Salt Lake Community College received a $334,000 grant from the National Science Foundation (NSF) aimed at increasing the number and diversity of geology majors and improving their transfer rates. The grant pays SLCC geology majors, known as “research ambassadors,” to conduct research projects. These ambassadors will use non-science majors from general education classes to assist with their projects, bringing the benefits of undergraduate research to a wider audience. Ambassadors will also receive mentoring from advanced students and faculty members from the University of Utah and Weber State University.
“Engaging students at the community college level in these kinds of activities has the potential to have a substantial impact on the number of students completing STEM degrees at four-year institutions,” said Chris Johnson, SLCC geology assistant professor and principal investigator of the program. “Half of students who complete STEM bachelor degrees start at a community college. As the only community college in the most populous portion of Utah, SLCC is an important component of the geoscience pipeline.”
This three-year grant will support 24 ambassadors who will mentor 48 general education students as they collaborate on projects. Research ambassadors and their student assistants will “learn science by doing science” as they conduct research in the field and collect real data to solve real problems. Participants will develop skills needed for academic and professional success while field sampling and mapping, using technologies such as X-ray fluorescence analyzers, water quality meters, GPS and GIS systems. In addition to the research and tiered mentoring program that this grant makes possible, SLCC will work with the University of Utah and Weber State University to establish transfer support programs that will last beyond the term of the grant to help SLCC students successfully transfer.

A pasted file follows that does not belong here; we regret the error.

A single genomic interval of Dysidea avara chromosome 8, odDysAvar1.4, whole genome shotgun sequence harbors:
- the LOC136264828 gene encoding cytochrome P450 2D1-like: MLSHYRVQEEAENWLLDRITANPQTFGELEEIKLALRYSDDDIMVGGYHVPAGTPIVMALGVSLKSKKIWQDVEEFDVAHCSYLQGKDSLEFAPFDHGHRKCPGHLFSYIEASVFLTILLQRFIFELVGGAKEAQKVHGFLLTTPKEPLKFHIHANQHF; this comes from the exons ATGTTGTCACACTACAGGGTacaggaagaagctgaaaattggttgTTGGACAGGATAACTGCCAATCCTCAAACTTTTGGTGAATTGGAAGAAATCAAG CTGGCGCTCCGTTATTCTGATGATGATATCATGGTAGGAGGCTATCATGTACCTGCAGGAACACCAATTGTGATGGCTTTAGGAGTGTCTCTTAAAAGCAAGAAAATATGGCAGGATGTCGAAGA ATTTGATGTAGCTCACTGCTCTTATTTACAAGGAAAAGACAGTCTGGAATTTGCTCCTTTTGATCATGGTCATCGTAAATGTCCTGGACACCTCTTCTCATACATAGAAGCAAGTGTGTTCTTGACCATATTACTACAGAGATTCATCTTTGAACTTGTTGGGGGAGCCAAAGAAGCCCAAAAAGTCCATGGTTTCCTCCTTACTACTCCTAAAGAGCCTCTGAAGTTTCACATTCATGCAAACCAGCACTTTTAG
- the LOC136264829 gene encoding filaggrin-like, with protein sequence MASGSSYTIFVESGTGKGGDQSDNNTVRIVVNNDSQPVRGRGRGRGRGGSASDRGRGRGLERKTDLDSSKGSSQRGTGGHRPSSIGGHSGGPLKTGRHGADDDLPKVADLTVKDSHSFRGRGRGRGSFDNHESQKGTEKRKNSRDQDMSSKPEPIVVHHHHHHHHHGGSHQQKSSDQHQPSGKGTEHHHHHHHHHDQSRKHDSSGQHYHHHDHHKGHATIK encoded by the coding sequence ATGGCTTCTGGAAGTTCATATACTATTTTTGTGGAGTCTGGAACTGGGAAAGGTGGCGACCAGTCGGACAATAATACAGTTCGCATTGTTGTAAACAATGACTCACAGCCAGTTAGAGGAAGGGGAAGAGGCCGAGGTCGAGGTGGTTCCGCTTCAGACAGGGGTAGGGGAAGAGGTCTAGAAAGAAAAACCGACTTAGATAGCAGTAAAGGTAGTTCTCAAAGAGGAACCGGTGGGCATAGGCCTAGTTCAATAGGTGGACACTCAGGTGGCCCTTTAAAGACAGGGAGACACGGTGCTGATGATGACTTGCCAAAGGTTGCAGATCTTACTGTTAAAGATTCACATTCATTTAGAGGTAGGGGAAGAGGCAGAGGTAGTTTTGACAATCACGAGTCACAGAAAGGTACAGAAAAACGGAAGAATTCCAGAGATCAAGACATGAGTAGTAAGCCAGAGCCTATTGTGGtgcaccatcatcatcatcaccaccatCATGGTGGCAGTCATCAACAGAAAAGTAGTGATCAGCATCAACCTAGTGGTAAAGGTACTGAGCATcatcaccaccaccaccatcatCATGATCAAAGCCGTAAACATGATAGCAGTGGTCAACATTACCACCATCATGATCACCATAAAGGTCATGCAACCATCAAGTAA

“We are delighted to receive this award from the NSF and to be able to work closely with the University of Utah and Weber State University in ways that will have positive effects for our students,” said SLCC provost Clifton Sanders. “It’s rewarding for SLCC to be part of a collaboration that allows students to interact with and be mentored by leading professionals and students in their field while doing meaningful and interesting research so early in their college careers.”
Geoscience careers are projected to be among the fastest-growing science, technology, engineering and math (STEM) fields. This grant aims at bolstering student engagement and success during their first two years and increasing retention and transfer rates. Success in these areas leads to an increase in qualified new geoscientists entering the workforce.